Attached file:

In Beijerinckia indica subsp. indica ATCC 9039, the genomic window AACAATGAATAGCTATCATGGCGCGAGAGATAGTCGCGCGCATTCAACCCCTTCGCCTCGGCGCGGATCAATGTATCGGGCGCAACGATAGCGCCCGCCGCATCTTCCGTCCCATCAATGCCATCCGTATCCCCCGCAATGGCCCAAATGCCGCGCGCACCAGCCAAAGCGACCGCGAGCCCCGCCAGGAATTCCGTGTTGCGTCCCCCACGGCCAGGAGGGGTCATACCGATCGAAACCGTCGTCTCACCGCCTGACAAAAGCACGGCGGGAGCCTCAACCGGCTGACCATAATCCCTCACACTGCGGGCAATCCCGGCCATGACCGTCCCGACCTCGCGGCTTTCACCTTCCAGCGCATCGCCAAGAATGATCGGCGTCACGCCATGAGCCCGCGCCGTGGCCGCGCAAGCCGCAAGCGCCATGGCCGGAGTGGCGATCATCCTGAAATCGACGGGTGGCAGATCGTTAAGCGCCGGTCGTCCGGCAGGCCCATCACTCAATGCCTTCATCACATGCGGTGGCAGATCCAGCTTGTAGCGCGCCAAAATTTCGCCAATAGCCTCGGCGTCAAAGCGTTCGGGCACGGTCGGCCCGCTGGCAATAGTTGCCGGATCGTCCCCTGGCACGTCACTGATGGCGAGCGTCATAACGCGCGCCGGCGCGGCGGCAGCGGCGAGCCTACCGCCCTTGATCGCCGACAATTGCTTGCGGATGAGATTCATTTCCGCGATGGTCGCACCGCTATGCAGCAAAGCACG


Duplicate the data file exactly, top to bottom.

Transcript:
In Beijerinckia indica subsp. indica ATCC 9039, the genomic window AACAATGAATAGCTATCATGGCGCGAGAGATAGTCGCGCGCATTCAACCCCTTCGCCTCGGCGCGGATCAATGTATCGGGCGCAACGATAGCGCCCGCCGCATCTTCCGTCCCATCAATGCCATCCGTATCCCCCGCAATGGCCCAAATGCCGCGCGCACCAGCCAAAGCGACCGCGAGCCCCGCCAGGAATTCCGTGTTGCGTCCCCCACGGCCAGGAGGGGTCATACCGATCGAAACCGTCGTCTCACCGCCTGACAAAAGCACGGCGGGAGCCTCAACCGGCTGACCATAATCCCTCACACTGCGGGCAATCCCGGCCATGACCGTCCCGACCTCGCGGCTTTCACCTTCCAGCGCATCGCCAAGAATGATCGGCGTCACGCCATGAGCCCGCGCCGTGGCCGCGCAAGCCGCAAGCGCCATGGCCGGAGTGGCGATCATCCTGAAATCGACGGGTGGCAGATCGTTAAGCGCCGGTCGTCCGGCAGGCCCATCACTCAATGCCTTCATCACATGCGGTGGCAGATCCAGCTTGTAGCGCGCCAAAATTTCGCCAATAGCCTCGGCGTCAAAGCGTTCGGGCACGGTCGGCCCGCTGGCAATAGTTGCCGGATCGTCCCCTGGCACGTCACTGATGGCGAGCGTCATAACGCGCGCCGGCGCGGCGGCAGCGGCGAGCCTACCGCCCTTGATCGCCGACAATTGCTTGCGGATGAGATTCATTTCCGCGATGGTCGCACCGCTATGCAGCAAAGCACG